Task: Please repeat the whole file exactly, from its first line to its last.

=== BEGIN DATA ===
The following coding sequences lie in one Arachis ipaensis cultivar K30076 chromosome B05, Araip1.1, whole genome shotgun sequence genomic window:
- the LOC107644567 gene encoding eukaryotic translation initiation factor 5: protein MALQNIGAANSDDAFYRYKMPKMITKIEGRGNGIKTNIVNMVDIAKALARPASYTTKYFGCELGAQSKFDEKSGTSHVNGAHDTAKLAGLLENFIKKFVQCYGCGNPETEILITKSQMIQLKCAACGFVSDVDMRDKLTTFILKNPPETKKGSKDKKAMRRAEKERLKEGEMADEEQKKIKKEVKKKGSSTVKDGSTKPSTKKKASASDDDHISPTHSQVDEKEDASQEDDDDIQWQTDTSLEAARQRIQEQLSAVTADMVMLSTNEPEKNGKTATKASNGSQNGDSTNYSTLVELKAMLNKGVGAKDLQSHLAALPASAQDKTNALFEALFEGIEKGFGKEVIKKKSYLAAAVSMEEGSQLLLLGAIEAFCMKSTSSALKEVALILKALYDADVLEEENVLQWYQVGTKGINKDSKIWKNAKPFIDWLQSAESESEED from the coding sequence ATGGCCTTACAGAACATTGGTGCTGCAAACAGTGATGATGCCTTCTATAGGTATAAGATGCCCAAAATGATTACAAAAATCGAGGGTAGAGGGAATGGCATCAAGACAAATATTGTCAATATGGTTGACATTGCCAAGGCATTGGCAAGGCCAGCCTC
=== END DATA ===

The following coding sequences lie in one Arachis ipaensis cultivar K30076 chromosome B05, Araip1.1, whole genome shotgun sequence genomic window:
- the LOC107644567 gene encoding eukaryotic translation initiation factor 5: protein MALQNIGAANSDDAFYRYKMPKMITKIEGRGNGIKTNIVNMVDIAKALARPASYTTKYFGCELGAQSKFDEKSGTSHVNGAHDTAKLAGLLENFIKKFVQCYGCGNPETEILITKSQMIQLKCAACGFVSDVDMRDKLTTFILKNPPETKKGSKDKKAMRRAEKERLKEGEMADEEQKKIKKEVKKKGSSTVKDGSTKPSTKKKASASDDDHISPTHSQVDEKEDASQEDDDDIQWQTDTSLEAARQRIQEQLSAVTADMVMLSTNEPEKNGKTATKASNGSQNGDSTNYSTLVELKAMLNKGVGAKDLQSHLAALPASAQDKTNALFEALFEGIEKGFGKEVIKKKSYLAAAVSMEEGSQLLLLGAIEAFCMKSTSSALKEVALILKALYDADVLEEENVLQWYQVGTKGINKDSKIWKNAKPFIDWLQSAESESEED from the coding sequence ATGGCCTTACAGAACATTGGTGCTGCAAACAGTGATGATGCCTTCTATAGGTATAAGATGCCCAAAATGATTACAAAAATCGAGGGTAGAGGGAATGGCATCAAGACAAATATTGTCAATATGGTTGACATTGCCAAGGCATTGGCAAGGCCAGCCTC